This week, I’m featuring a bird that you’re not likely to see in the Ada area. At least, not yet anyway.
However, if you’re in Dallas, specifically White Rock Lake, you may be fortunate enough to see and hear monk parakeets.
These birds, also known as Quaker parrots, have established quite a colony at the suburban reservoir.
How these birds, a South American species, ended up at White Rock Lake is a mystery. The colony quite possibly started from escaped birds.
They nest amongst an electrical substation at the lake, and don’t seem to cause trouble. In fact, there is a sign there which reads: “Monk Parakeet Habitat Coexisting with TU Electric. Habitat maintained in consultation with the Dallas Museum of Natural History and the Dallas County Audubon society.”
In North America, free-flying monk parakeets were first noted in the late 1960s.
I visited the lake during a trip to Dallas earlier this spring, specifically to see and watch the birds, a first for me.
While approaching the lake, I had my window down and heard one squawking as it flew by. I was quite happy to hear and see these parrots in the wild.
I’ve never visited a foreign land where wild parrots are prevalent, and I probably never will, so seeing some here in the States was pretty cool.
Monk parakeets are chunky parrots with long tails, and measure about 12 inches in length.
They are green above, and have gray faces, necks and chests. Their bellies are buffy, and, on their wings, the outer primaries and secondaries are blue.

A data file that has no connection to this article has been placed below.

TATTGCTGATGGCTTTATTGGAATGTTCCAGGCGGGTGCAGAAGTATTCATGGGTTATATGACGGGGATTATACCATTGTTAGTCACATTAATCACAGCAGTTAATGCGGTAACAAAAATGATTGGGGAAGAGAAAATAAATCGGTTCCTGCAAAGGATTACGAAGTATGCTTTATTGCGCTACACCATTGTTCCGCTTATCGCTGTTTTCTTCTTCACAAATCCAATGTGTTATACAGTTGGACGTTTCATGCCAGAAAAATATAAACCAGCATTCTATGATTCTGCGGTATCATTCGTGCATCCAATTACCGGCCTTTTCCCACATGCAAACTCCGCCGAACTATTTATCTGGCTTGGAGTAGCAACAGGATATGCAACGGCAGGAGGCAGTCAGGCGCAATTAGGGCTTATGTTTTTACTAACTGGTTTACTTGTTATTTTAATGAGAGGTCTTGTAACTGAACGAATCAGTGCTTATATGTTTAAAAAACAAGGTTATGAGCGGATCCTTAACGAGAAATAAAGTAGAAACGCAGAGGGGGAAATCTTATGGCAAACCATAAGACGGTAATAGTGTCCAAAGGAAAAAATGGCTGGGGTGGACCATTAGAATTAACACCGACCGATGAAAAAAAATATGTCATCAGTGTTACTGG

They have thick, hooked bills which are yellowish-brown with rounded tips.
Males and females look alike.
As I mentioned previously, these birds are native to South America -- Brazil and Argentina -- but there are isolated populations in many areas of the United States. In Texas, they are found mostly in urban areas, such as Dallas, Houston, Austin, San Antonio, etc.
According to the Cornell Lab of Ornithology, monk parakeets eat seeds, leaf buds (see photo), fruits, berries, nuts and blossoms.
At White Rock Lake, these birds visit feeders in the area. Safflower seed seems to be a favorite, according to residents there.
While these birds inhabit semiarid savannas in South America, they have adapted well to suburban and urban environments, particularly city parks, in the United States.
In Texas, according to the Cornell Lab, they prefer open environments with good visibility, building nests in groups of tall, sturdy structures with minimal understory vegetation.
At White Rock Lake, the birds nest in the electrical substation at the south end of the lake. Although they sometimes build individual nests, many nests -- made of sticks -- are are communal and are used for roosting as well.
The Cornell Lab reports that monk parakeets use and maintain these large stick compounds year-round, a behavior that may help to explain the ability of the birds to colonize areas with colder winters than in its region of origin.
Odds and ends
- There is a Facebook page which concerns the birds in the DFW area: https://www.facebook.com/MonkParakeetsOfDFW.
Editor’s Note: Randy Mitchell is a freelance writer and photographer. He has been an avid birdwatcher, nature enthusiast and photographer for more than 40 years. Reach him at firstname.lastname@example.org.